For Blog Action Day, I chose to list tangible, easy ways to help the environment. And after that is a list of statistics that will make you want to do something. We can't just sit back and whine....it's up to us to do something.
Don't use peat in your flower beds and vegetable gardens (peat is taken from ancient bog land, destroying some of our most precious wildlife areas). Instead, make your own compost with grass clippings and vegetable scraps from the house. Find out how to make your own compost.
Plant local species of trees. (Native! Native!)
Given how labor and water intensive maintaining a lawn can be, why not opt for a yard that's grass free? Here are some alternative ground covers that require little mowing or watering (before planting, check with a local nursery to make sure the option you choose can tolerate your local climate conditions):
Yarrow - withstands light foot-traffic and grows in poor, dry soil.
Alyssum - tolerates dry soil and is very attractive in bloom.
Thyme - grows low, spreads quickly, and offers colors ranging from light lemon yellow to deep grayish green; several types make for great ground covers.
Sweet Woodruff - loves shade, has slight, sweet fragrance, and sports fine white flowers when in bloom; not very tolerant of foot traffic.
Periwinkle - does best in shade; the very low-growing vine may feature either white or blue flowers.
Collect rainwater to water your flowers.
Use recycled paper. (I go one further...I used recycled paper for my printing, and when I am finished with it, I shred it and use it for the rats' bedding. Then I compost it. Three-time recycling!)
Take extra plastic and rubber pots back to the nursery.
Regular incandescent light bulbs are inefficient, with 90% of their energy going to generate heat not light. Replace standard lamps with compact fluorescent (CFL) bulbs -- they cost more per bulb but are far more efficient and last up to ten times longer.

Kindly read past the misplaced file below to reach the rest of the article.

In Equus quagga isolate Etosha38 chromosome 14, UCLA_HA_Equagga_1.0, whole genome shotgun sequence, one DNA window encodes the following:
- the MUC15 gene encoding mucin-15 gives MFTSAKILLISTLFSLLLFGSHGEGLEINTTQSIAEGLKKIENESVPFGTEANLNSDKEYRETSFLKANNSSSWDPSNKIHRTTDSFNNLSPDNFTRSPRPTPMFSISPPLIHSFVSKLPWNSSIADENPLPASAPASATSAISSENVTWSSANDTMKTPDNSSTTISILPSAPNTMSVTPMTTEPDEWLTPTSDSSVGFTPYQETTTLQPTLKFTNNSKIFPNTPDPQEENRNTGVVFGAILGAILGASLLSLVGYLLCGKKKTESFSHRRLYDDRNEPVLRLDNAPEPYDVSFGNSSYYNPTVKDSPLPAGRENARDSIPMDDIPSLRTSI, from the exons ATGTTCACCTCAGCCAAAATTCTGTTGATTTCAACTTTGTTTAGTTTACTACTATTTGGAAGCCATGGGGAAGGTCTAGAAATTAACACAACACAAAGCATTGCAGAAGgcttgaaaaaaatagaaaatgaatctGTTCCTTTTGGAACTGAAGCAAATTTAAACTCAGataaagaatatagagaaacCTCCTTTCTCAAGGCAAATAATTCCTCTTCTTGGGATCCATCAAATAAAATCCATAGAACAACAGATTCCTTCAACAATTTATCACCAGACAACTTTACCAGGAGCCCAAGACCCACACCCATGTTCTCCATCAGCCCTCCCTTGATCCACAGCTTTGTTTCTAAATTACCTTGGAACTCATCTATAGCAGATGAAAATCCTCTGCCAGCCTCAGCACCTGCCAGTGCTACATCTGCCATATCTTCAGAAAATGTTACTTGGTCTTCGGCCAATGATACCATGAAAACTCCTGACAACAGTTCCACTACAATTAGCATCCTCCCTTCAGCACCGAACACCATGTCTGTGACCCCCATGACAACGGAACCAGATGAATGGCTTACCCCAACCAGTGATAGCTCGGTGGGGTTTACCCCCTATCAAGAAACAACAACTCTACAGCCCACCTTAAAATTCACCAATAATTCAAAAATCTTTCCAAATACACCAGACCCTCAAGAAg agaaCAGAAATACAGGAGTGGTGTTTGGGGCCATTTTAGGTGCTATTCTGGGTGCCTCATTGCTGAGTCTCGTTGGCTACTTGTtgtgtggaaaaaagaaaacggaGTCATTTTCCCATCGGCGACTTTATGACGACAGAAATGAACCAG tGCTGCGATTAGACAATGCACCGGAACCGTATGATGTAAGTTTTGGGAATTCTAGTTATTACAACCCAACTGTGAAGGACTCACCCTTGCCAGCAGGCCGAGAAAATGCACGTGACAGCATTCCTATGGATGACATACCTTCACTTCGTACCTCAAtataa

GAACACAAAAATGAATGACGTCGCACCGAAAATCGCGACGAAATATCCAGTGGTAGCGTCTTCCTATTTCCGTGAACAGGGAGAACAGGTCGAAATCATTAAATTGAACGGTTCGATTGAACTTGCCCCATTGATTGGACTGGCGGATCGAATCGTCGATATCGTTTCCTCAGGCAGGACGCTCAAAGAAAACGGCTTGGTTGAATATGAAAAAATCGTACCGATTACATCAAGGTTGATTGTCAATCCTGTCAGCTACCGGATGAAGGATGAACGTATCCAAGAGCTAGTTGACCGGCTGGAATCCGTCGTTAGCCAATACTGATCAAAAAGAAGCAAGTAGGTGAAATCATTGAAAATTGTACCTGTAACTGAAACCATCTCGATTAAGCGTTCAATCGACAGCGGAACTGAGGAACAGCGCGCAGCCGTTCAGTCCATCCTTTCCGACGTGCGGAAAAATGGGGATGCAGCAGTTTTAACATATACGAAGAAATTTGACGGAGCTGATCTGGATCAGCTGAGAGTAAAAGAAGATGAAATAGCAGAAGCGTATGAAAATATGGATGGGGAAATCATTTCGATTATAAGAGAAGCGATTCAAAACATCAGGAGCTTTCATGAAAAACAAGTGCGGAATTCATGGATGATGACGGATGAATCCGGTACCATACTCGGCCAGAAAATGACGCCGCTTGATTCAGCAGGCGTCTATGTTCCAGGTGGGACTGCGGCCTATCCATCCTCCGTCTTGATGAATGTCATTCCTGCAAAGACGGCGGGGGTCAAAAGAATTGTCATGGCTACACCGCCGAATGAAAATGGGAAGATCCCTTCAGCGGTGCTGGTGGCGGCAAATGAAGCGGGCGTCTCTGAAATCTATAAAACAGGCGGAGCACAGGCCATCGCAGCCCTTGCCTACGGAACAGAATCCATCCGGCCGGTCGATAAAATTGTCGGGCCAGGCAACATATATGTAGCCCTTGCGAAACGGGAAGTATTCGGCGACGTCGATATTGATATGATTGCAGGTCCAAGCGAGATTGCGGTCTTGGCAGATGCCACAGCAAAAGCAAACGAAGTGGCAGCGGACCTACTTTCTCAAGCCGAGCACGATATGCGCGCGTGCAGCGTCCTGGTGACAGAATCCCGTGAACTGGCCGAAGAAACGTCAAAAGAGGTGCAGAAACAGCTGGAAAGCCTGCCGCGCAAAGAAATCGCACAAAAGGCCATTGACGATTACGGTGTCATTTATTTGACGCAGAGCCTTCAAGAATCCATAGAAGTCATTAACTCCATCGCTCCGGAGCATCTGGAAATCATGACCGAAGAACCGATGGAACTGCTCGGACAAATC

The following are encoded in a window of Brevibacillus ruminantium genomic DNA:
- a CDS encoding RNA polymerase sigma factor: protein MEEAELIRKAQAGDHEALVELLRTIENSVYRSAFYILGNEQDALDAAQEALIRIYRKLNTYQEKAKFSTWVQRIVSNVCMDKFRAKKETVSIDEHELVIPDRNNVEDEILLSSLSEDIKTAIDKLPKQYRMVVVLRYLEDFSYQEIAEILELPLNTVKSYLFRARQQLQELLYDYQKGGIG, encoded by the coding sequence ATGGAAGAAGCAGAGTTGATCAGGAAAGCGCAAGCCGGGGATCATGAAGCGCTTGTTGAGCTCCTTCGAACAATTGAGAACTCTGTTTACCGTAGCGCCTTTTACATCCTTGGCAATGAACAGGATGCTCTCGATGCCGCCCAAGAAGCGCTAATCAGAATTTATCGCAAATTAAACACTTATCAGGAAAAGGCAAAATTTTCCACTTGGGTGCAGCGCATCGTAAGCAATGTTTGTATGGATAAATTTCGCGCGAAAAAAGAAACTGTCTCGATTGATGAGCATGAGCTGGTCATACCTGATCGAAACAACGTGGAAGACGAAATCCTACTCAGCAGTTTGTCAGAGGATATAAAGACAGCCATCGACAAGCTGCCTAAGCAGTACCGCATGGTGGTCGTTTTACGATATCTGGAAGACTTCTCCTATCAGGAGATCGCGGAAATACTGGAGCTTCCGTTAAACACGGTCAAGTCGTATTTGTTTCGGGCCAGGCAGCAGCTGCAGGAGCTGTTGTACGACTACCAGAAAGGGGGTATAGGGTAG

- turn off the tap when brushing your teeth.
- collect the water used to wash vegetables and salad to water your houseplants.
Feed the birds! Tuppence a bag! Birds are important indicators of environmental health and play a significant role in maintaining the earth's ecological balance--propagating plant life as pollinators and seed dispersers and controlling insect populations. Birds also bring beauty and enjoyment to our lives as one of the most accessible forms of wildlife. If their populations are in decline, it can mean that our natural resources are in trouble as well.
Have a dead tree in your yard? If it isn't in danger of falling on your house, let it alone!!!! More than 85 bird species in North America use dead and dying tree cavities to nest in. If they can't find a place to raise their young, where are they going to go?
Statistics that will make you think:
At 479 billion cubic meters, the total volume of water used annually in the United States could fill the Grand Canyon more than ten times.
More than 16,000 species of animals are at risk of extinction. Click here.
When you drive, you release 20 lbs. of carbon dioxide for every gallon of gas you burn.
A typical CFL uses only 25% of the electricity of an incandescent bulb to produce the same amount of light, so if every U.S. household replaced its most heavily used incandescent light bulbs with CFLs, electricity use for lighting could be cut in half. This would cut our annual carbon dioxide pollution by about 62.5 million tons, halting the growth in our country’s global warming pollution.
Number of people around the world who could be displaced by more intense droughts, sea level rise and flooding by 2080: 200 MILLION.
Number of federal bills passed to cap America's global warming pollution: ZERO.
The energy saved by recycling one aluminum can will operate a TV set for 3 hours.
1/70th of a teaspoon of mercury can contaminate 20 acres of a lake, making the fish unfit to eat.
About 1% of U.S. landfill space is full of disposable diapers, which take 500 years to decompose.